Mali breaks up suspected militant cell in Bamako: security sources
BAMAKO (Reuters) - Malian security forces have arrested at least eight people suspected of plotting an attack in the capital Bamako for the Islamist militant group MUJWA, two senior security sources said on Monday.
Malian officials said the arrests were the first sign that Islamist rebels battling French and African troops for control of Mali's desert north have activated cells in Bamako, which is located in the south.
A high-ranking military officer told Reuters a group made up of 15 people had been trained by al Qaeda-linked MUJWA in Gao, a northern town, and were planning to commit bombings in Bamako when they were arrested.
"The group was dismantled at the beginning of March, but since it was a very sensitive issue we kept it secret (until now)," said the officer, who spoke on condition of anonymity.
He said the group was made up entirely of Malian nationals and that they had been living in Bamako's Banankabougou district near a mosque.
A second security source confirmed arrests had taken place but put the number lower, at eight.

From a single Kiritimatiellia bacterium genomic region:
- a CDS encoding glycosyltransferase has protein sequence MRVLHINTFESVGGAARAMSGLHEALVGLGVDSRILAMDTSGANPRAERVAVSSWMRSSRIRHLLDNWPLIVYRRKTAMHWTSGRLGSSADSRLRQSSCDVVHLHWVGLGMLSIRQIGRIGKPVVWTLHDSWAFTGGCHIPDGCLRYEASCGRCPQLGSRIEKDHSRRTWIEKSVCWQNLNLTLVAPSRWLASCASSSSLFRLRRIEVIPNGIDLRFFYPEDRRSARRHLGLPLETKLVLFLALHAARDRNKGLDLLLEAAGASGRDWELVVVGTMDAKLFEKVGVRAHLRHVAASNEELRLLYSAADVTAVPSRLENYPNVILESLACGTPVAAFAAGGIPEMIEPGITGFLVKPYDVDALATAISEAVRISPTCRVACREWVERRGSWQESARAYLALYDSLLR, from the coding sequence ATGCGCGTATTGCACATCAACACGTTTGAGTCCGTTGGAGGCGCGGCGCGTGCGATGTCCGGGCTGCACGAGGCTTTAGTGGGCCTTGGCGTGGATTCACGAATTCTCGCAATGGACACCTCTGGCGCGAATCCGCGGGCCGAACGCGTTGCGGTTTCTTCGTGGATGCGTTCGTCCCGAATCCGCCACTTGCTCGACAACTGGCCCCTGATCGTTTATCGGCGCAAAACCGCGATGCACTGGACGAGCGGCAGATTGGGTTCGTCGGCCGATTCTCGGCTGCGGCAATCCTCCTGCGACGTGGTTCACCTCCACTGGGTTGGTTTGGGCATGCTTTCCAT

The discrepancy could not be immediately resolved. Malian authorities gave no official comment.
France, assisted by some 2,000 troops from Chad, began a military offensive in January to drive out Islamist fighters who had seized two-thirds of Mali a year earlier.
Hundreds of thousands of Malians have been displaced by fighting and the country's north remains vulnerable to guerrilla-style counter attacks by radical Islamists.
Mali was once viewed as an example of a working democracy in Africa but its north has been plagued by rebellions and become a centre of cross-desert trafficking of drugs, stolen goods and Western hostages.
The U.N. Security Council unanimously approved last Thursday the creation of a 12,600-strong peacekeeping force in Mali starting July 1. It will be supported by the French.